I welcome the opportunity to contribute to the debate on this new and radical legislation, the Garda Síochána (Amendment) (No. 2) Bill 2014. I thank Deputy Mick Wallace for bringing forward the Bill which I will be strongly supporting because it should be a major part of the reform agenda. The people are crying out for change, reform and accountability. They are also crying out for professionalism in the police service. I thank Deputies Clare Daly, Mick Wallace and Luke 'Ming' Flanagan for the work they have done on the whistleblower issue. They were the first to highlight it, as well as the scandals in the justice system. The role of Independent Deputies is to challenge, reform and change the system and the legislation before the House is part of that process. The status quo, the system and politics must all change. In that context, politics must change radically. The Government and all political parties in the Dáil should support this important Bill.

We recently lost a Minister for Justice and Equality and a Garda Commissioner. This is the time for the Government to put up or shut up. It should support the Bill 100%. We need to stop pussyfooting around and get on with the so-called democratic revolution. All we have had up to now is talk and plámás. The Bill would make a difference and we owe it to the citizens of the State to have it enacted. We also owe it to the victims of cases in which there have been gross miscarriages of justice to have the legislation enacted. The families in question need answers and the truth. Above all, however, they require justice. On previous occasions reference has been made to the case of Shane O'Farrell, the cases brought to light by Dr. Richard O'Flaherty of Limerick and the many cases publicised by the great journalist Gemma O'Doherty, the Shane Tuohey case and the Preston case. In addition, there is the case of James Sheehan in County Kerry, in which gardaí illegally planted a gun and destroyed his life and good name. I met him and I am convinced that what he says is an accurate reflection of what happened.

I was absolutely shocked and horrified by what Deputy Mick Wallace indicated was still going on in respect of Sergeant Maurice McCabe. It is an absolute disgrace that the bullying and intimidation are still happening. Where are the Association of Garda Sergeants and Inspectors and the other representative organisations which should be defending Sergeant McCabe? Where is the acting Garda Commissioner when all of this is going on? I commend the other whistleblower, John Wilson, for the magnificent work he has done on all of these cases. The agenda pursued by Sergeant McCabe and Mr. Wilson is designed to try to provide a policing service we can trust and support. It is not, as some have stated during previous debates, anti-Garda in nature. We all have brothers, sisters, cousins, etc., who serve in An Garda Síochána.

We want a meritocracy. We want the good gardaí to be protected and to be able to get on with the job. These are the gardaí who want to be accountable to the citizens of the State and obey the law of the land. That is why the Garda Síochána (Amendment) (No. 2) Bill 2014 is important legislation.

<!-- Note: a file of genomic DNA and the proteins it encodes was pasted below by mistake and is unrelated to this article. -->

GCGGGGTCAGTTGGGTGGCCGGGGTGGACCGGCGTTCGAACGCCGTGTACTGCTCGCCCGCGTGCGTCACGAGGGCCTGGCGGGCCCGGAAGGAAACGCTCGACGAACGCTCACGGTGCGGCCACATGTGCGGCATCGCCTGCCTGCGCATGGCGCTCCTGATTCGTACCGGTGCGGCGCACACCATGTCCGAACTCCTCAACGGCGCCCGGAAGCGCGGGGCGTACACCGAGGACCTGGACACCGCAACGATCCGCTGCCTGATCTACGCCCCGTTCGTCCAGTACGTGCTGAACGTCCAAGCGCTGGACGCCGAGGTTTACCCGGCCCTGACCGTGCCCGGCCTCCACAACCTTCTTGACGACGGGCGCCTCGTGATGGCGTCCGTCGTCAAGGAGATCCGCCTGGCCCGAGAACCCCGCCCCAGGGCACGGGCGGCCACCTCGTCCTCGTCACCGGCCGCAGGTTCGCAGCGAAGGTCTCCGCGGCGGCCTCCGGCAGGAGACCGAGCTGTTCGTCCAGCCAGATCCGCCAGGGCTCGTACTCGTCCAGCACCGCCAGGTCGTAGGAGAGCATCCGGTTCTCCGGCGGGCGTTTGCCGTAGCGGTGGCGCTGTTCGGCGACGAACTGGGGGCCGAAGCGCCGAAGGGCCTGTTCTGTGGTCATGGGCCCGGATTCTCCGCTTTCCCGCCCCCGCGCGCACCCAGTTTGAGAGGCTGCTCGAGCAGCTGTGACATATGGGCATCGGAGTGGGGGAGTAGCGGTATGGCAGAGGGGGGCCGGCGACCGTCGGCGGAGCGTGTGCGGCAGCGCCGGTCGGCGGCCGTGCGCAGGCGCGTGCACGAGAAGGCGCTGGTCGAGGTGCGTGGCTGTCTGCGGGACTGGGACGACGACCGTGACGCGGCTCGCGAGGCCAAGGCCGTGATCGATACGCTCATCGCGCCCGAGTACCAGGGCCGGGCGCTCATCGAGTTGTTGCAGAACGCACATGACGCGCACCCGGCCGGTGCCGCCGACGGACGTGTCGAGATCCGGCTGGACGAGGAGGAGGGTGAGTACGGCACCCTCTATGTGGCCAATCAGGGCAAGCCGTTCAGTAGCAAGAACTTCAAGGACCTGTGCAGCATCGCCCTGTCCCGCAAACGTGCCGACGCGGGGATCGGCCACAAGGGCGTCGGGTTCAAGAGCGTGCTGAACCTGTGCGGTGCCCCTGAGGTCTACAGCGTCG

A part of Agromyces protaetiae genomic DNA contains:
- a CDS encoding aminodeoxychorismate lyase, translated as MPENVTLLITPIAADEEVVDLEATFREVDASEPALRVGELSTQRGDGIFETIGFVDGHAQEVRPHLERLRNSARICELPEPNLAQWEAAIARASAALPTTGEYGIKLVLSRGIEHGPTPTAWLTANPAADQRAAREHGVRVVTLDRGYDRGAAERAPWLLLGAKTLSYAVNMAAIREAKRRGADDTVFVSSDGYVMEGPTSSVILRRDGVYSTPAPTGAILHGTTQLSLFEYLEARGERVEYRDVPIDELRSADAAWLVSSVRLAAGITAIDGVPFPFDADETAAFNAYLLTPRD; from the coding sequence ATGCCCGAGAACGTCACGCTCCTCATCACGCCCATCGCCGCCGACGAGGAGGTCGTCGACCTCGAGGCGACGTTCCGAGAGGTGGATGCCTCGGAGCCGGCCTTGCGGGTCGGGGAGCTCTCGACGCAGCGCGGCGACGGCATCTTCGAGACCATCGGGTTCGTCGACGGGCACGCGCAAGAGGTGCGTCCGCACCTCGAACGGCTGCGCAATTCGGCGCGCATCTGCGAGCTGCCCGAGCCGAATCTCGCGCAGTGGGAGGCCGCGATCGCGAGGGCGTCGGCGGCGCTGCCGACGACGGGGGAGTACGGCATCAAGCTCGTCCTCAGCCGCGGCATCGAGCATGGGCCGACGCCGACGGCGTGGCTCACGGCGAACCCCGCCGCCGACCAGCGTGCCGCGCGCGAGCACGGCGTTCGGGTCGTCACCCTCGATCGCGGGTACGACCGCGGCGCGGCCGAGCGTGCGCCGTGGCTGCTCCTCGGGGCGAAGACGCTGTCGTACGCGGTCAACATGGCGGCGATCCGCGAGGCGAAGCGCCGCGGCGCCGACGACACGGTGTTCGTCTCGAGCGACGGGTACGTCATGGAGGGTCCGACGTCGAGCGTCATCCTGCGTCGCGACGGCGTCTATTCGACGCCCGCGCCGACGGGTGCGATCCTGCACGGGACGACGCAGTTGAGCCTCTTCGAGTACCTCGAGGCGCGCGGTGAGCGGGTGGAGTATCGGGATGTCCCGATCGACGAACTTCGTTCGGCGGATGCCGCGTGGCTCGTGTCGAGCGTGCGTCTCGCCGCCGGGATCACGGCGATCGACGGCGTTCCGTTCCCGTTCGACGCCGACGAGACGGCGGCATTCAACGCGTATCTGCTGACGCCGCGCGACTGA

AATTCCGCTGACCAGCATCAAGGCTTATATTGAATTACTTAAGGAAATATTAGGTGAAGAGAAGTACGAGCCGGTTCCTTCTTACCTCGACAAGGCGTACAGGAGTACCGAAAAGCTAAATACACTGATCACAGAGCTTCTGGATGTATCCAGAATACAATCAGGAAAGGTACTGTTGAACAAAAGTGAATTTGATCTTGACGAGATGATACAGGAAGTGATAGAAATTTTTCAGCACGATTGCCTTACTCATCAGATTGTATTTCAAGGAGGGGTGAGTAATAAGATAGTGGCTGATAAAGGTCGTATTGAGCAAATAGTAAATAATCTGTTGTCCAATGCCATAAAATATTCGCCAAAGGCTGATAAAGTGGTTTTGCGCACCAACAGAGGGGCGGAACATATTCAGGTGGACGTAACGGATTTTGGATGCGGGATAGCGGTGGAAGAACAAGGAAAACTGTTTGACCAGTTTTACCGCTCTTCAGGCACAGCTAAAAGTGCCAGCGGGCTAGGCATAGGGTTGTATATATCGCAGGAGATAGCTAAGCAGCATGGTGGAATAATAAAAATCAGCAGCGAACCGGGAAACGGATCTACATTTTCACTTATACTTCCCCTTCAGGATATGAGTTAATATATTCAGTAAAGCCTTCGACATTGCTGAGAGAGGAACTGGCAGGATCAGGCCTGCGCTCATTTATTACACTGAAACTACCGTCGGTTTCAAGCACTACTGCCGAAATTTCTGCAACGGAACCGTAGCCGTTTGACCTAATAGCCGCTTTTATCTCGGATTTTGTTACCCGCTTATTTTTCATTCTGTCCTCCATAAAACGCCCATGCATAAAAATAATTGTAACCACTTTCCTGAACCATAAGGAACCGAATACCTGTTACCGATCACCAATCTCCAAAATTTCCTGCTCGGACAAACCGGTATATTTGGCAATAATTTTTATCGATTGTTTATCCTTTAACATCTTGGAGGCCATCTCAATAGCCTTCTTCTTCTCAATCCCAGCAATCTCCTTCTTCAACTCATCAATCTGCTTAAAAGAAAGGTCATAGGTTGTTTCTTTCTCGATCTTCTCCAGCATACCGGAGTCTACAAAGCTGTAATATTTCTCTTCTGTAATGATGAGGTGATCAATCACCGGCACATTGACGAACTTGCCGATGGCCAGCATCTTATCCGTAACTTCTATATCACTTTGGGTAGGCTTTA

The Bill aims to strengthen the independence and impartiality of the Garda Síochána Ombudsman Commission and provide for the establishment of a Garda Síochána independent board with monitoring, oversight and supervisory functions over An Garda Síochána. The legislation would create a power-sharing arrangement between the board, the Minister for Justice and Equality and the Garda Commissioner. For me, that is common sense and a part of the reform agenda. The establishment of a Garda Síochána independent board with monitoring, supervisory and oversight functions over An Garda Síochána would be an important step in strengthening the democratic accountability of An Garda Síochána. This is necessary to promote public confidence and trust in the force but it is something we have ignored. In the debate in recent months Government parties and other major parties have failed to listen to the whistleblowers and Independent Deputies and in so doing have damaged trust in the Garda. The Minister must act now. We need reform to build up trust because many good people are suffering. I gather the Minister will accept the legislation and this is positive but as well as accepting legislation we need reform and support for good honest whistleblowers in the Garda Síochána.

I welcome the opportunity to contribute to the debate on the Garda Síochána (Amendment) (No. 2) Bill. I pay tribute to Deputy Wallace for bringing forward this legislation. As we know, similar legislation was brought forward last year. The families of the many people throughout the country who have suffered grievous wrongs at the hands of gardaí and Garda malpractice attended the House for the debate last year. Yet, here we are 12 months on debating another Garda (amendment) Bill. The same families will come to the House tonight and tomorrow night. It is wrong and the process should not have taken this amount of time.

I understand the Bill may be accepted by the Government. I hope that is the case because then perhaps we can begin to see the necessary changes.

Too many people throughout the country have suffered. Too many families have suffered and continue to suffer because of wrongdoing, malpractice and illegality carried out by gardaí. This is a symptom and the result of an organisation having unaccountable power. This is at the root of the problem and this is what the legislation seeks to end or achieve. Any organisation, no matter what, in any state which has vast amounts of power and which is unaccountable will behave in such a fashion. It is an institutional problem within the Garda. This is a problem because individuals within the Garda believe they can act with impunity or in a way that impinges on citizens' rights. This, in turn, destroys citizens' lives and forces families to suffer for years afterwards because of certain events.